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Light pollution can put migrating bats in danger

Light pollution at night is steadily increasing as urban areas expand and more and more rural areas around the world get access to electricity.

Every year, light pollution increases by around 6 percent and light is crucial for our day to day lives.

However, its impact on wildlife, particularly on nocturnal animals who are sensitive to light, is not well understood.

Researchers from Leibniz Institute for Zoo and Wildlife Research (Leibniz-IZW) in Germany recently conducted a study examining the effects of artificial LED light on two species of migrating European bats.

The results of the study were published in the journal Ecology and Evolution and show that red LED lights attract bats which can potentially put them in the path of airplanes or on course to collide with wind turbines.

Previous research focused on bats and their sensitivity to light typically examined bats during non-migratory periods. But for this study, the researchers chose to conduct their experiment where thousands of bats are known to visit while migrating.

The researchers installed an eight-meter-high pole near the shoreline of the Baltic Sea in Latvia and programmed a board on top of the pole with lights to switch between red and white LED lights at ten-minute intervals.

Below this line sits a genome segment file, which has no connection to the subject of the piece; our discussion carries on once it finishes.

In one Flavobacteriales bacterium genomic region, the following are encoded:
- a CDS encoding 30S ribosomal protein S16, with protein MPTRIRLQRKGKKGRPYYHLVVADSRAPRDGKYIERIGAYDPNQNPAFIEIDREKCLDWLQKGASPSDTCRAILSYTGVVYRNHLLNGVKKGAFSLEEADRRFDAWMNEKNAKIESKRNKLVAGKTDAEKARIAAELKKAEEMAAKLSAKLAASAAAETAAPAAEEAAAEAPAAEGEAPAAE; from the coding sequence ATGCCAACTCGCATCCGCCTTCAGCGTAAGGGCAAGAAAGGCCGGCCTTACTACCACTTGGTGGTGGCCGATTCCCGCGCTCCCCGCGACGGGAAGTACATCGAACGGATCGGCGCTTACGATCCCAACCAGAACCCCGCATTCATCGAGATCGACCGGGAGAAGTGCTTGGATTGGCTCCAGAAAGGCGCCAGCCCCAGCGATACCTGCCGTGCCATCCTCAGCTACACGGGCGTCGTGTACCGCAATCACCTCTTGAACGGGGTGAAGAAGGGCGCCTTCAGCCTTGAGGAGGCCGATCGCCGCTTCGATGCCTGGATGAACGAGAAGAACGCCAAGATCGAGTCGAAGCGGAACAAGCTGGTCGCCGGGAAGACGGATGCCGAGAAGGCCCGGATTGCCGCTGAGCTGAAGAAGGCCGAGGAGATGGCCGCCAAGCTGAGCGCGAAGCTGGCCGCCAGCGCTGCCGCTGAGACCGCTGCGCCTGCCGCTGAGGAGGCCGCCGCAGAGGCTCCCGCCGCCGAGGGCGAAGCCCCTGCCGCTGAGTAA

Ultrasonic microphones then recorded the calls of bats that came close to the board.

The researchers found that more bats were attracted to the red LED lights and there was an increase in recorded calls when the board turned red.

“Bats are at a higher collision risk at wind power stations during their autumn migration,” said Oliver Lindecke, co-author of the study. “Our study indicates that the use of red light signals could have fatal consequences for them as this appears to attract them to operating wind turbines.”

The researchers are not sure why the red LED lights affect the bats in such a way but it could be that the light disorients them.

In order to eliminate potential population declines as the use of the artificial light at night increases, the researchers recommend that warning signals and LED lights be replaced with bat-friendly alternatives.

“It is also absolutely crucial to understand the long-term impact of increasing light pollution on populations of nocturnal animals,” said Christian Voigt, the lead author of the study. “From a conservation perspective, it is highly advisable that we limit the use of artificial light sources at night to cover only the most pressing and essential human needs. And if there is such an essential need, then bat suitable light sources should be used.”

By Kay Vandette, Staff Writer

Image Credit: Christian Giese

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